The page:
Despite these limitations, proximity-induced enzymes combine the power of current enzyme therapies with the single-cell specificity of current bifunctional approaches. This has so far led to four FDA approvals, which provide novel mechanisms to drug cancers and treat previously untreatable skeletal manifestations of enzyme deficiencies. As discussed in this review, these design principles and approaches can be applied to other disease areas, and hopefully shepherd in a new era of precision biologics.

Author contributions

G. S. T. performed the literature search and wrote the manuscript. C. R. B. provided conceptualization and wrote the manuscript.

Conflicts of interest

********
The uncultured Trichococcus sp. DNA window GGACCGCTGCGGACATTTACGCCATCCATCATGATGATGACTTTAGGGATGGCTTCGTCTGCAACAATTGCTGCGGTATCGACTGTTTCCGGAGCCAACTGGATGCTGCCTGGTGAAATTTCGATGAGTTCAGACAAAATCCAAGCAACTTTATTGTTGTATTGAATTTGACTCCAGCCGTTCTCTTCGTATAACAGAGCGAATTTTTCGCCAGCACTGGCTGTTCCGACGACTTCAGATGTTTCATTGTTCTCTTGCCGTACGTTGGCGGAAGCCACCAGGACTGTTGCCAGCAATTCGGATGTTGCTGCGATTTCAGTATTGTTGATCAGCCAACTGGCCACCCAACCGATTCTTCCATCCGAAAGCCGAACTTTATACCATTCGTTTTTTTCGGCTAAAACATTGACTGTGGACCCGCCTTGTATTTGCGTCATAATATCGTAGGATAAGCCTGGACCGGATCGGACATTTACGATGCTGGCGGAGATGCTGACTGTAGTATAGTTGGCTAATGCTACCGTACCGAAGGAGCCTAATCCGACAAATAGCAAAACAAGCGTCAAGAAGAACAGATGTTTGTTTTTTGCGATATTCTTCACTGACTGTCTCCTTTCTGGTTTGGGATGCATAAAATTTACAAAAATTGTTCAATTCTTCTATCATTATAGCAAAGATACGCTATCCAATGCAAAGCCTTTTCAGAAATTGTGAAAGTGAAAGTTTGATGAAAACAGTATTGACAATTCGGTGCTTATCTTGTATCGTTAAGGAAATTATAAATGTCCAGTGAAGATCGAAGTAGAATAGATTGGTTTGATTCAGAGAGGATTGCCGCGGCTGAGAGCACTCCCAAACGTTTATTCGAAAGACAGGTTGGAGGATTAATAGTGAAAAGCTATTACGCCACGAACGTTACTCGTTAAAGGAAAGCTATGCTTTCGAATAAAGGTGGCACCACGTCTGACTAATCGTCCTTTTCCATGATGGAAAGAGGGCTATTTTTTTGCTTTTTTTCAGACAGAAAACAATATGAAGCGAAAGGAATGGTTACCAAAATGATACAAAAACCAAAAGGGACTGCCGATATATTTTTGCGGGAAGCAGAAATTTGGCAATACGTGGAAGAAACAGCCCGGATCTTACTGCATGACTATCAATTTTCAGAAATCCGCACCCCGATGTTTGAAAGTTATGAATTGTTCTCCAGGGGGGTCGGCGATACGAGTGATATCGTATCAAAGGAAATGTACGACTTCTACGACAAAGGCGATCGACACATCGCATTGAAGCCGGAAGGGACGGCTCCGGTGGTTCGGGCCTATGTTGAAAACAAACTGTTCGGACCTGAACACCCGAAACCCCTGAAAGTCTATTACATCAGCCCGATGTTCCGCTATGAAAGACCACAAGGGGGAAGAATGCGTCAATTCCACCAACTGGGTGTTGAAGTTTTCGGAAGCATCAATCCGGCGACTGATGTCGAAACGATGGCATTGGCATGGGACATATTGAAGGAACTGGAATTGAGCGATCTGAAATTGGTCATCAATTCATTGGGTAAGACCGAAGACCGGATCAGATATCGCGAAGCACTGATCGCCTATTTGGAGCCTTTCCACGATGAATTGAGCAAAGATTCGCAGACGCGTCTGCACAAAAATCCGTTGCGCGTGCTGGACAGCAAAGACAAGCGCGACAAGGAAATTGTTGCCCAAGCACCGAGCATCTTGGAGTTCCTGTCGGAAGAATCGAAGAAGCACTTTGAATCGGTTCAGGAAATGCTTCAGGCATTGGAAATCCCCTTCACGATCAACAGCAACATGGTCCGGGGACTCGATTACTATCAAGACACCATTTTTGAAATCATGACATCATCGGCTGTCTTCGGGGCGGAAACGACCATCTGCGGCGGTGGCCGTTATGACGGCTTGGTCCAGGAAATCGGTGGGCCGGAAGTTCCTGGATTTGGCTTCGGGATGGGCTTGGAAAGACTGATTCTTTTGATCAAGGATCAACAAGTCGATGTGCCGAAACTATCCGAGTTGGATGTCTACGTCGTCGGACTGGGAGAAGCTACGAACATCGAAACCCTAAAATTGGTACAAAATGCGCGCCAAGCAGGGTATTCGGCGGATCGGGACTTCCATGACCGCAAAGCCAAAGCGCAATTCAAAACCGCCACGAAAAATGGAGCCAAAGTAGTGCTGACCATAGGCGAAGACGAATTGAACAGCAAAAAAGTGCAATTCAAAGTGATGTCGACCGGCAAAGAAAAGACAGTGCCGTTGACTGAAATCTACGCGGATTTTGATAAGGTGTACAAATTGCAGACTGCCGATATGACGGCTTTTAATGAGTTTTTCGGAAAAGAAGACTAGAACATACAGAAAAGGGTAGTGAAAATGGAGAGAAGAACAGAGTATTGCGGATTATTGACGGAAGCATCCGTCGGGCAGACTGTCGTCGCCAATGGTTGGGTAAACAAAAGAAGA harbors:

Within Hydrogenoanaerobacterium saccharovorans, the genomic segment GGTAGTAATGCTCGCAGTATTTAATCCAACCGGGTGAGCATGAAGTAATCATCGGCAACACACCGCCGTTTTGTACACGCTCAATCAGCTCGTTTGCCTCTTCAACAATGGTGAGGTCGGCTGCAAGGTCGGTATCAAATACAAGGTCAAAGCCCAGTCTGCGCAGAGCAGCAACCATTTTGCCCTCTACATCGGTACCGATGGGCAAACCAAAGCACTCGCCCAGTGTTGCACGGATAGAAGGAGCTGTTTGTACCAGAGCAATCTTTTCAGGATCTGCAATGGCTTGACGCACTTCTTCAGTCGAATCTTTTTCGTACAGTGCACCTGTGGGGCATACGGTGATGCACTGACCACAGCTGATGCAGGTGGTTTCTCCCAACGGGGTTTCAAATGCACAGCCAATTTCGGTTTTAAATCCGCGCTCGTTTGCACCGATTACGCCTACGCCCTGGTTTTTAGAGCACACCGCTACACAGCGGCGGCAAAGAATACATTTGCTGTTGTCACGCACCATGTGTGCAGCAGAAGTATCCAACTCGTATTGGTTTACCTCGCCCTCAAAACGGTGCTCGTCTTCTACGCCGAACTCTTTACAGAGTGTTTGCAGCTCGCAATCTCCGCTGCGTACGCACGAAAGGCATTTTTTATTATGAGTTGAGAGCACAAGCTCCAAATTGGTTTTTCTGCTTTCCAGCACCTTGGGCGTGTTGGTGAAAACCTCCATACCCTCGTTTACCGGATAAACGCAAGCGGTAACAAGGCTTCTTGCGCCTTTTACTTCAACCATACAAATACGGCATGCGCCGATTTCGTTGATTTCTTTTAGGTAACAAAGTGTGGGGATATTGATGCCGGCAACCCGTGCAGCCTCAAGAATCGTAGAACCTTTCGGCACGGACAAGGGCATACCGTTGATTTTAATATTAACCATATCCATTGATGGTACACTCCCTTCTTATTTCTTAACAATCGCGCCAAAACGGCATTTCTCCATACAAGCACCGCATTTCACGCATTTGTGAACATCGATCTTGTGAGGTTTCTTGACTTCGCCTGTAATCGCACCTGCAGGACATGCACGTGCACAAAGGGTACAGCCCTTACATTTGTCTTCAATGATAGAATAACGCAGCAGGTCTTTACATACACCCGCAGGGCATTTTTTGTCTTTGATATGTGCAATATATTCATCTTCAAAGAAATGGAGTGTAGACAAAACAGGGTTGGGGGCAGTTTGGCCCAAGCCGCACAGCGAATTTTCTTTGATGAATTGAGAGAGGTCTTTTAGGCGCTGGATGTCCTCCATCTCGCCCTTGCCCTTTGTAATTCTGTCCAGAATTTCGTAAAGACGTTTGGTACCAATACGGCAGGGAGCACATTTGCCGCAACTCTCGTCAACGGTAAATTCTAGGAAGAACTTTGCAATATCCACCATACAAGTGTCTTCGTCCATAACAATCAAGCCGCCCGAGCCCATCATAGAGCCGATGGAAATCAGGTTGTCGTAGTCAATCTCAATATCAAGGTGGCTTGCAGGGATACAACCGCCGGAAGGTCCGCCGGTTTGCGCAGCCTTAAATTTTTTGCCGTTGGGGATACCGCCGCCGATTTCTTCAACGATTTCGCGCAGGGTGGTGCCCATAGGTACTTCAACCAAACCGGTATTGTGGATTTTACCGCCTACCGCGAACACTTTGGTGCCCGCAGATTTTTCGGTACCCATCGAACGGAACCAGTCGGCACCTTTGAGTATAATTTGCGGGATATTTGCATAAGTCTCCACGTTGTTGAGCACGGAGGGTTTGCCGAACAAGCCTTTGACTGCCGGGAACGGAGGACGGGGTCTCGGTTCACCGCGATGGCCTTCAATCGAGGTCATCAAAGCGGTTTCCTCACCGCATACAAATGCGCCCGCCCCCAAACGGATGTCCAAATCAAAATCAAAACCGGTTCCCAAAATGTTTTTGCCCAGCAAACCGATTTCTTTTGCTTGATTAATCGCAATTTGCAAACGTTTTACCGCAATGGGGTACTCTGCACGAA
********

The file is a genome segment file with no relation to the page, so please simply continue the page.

C. R. B and G. S. T. are co-inventors on a patent related to the topic of this review, which has been filed by Stanford University (docket no. STAN-1929PRV). C. R. B. is a co-founder and scientific advisory board member of Lycia Therapeutics, Palleon Pharmaceuticals, Enable Biosciences, Redwood Biosciences (a subsidiary of Catalent), OliLux Bio, InterVenn Bio, Neuravid, Firefly Bio, Valora Therapeutics, and GanNA Bio.


G. S. T. was supported by a Hertz Foundation Fellowship, a U.S. National Science Foundation Graduate Research Fellowship, and the Stanford Sarafan Chemistry/Biology Interface Predoctoral Training Program. Work from the authors’ laboratory was supported by grants from the National Institutes of Health (CA227942 and CA200423). We thank Dr J. McVaugh for providing feedback.